I looked around a little at what was happening but I sure didn't need any of it, didn't have any room in my luggage or at home for any of it, and certainly didn't need to spend the money on any of it.  So, being quite close to my destination I decided that first I would have a pot of tea and a pastry cause all I had eaten before I left was a small banana.  Had that and I could be wrong, but so far, it doesn't seem to matter where you get the pain du chocolat pastries that I love so much - they are always delicious, be they from a nice artisan patisserie or from a fairly pitiful little place like I went to this morning.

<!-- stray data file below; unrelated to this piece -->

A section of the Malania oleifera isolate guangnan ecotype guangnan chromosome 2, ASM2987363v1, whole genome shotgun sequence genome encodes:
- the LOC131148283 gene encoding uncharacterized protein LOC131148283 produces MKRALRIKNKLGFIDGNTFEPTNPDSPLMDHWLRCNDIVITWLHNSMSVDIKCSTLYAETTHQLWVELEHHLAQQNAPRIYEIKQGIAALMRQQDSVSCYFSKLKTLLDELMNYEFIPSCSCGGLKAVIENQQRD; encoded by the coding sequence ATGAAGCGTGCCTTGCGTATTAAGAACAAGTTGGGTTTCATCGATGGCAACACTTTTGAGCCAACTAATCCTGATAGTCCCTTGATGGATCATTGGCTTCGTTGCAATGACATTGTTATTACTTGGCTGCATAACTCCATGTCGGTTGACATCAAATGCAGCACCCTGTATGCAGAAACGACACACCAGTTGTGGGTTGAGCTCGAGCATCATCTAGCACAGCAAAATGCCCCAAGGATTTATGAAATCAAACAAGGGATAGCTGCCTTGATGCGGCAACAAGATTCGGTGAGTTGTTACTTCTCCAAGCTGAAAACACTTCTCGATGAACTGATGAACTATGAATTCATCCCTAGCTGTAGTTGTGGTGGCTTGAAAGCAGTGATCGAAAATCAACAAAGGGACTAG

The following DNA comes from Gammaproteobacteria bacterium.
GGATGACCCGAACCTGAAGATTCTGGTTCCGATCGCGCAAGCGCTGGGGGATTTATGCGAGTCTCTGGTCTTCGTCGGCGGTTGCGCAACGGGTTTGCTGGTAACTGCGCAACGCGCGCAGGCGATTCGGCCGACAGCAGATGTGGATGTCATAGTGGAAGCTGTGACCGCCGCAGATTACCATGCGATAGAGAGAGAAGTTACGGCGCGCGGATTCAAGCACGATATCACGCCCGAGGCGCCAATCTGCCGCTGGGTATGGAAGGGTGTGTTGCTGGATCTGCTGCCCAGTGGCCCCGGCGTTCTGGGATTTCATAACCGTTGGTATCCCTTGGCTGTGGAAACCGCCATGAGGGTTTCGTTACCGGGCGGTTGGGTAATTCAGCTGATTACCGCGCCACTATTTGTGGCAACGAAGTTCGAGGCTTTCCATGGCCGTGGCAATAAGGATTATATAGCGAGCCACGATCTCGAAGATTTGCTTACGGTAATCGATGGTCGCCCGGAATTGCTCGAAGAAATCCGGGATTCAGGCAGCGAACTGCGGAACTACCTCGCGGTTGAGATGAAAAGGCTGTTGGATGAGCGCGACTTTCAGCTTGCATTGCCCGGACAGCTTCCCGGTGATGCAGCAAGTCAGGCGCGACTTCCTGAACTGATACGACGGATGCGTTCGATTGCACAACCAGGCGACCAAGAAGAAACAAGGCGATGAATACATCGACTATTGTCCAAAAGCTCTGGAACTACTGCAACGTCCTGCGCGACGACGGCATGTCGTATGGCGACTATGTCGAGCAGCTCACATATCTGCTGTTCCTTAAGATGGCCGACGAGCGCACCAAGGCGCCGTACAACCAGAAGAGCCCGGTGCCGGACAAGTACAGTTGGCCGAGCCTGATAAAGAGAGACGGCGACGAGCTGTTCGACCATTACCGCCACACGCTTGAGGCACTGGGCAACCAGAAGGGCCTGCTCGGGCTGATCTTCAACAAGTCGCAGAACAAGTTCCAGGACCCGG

Walked on to Sacre Couer and was certainly as impressed as I'd thought I'd be when I first saw it.  It is a truly beautiful building.  Very white and sits way up on top of  the summit of Mont Martre (mountain of the martyrs cause guess who was beheaded here?  St. Denis - that's right!)  I'll have the full story on him by the time I go home. :)  This is the highest point in the city and you can go even higher by climbing the tower, which I did not do.  The climb up from the street wasn't bad either because some of it was just a sloping path, some of it was those very shallow, broad steps that you can take a step or two on between actually going up a step and the rest that was actual stairs were also relatively shallow.  So I didn't suffer terribly.  Plus which, stopping every 5 feet to take another picture always helps (and no, I'm not posting all of them).  But here are the ones I am posting and you'll see why I took so many - this stunning building and a spectacular morning weather-wise.   And there are some that aren't of the basilica...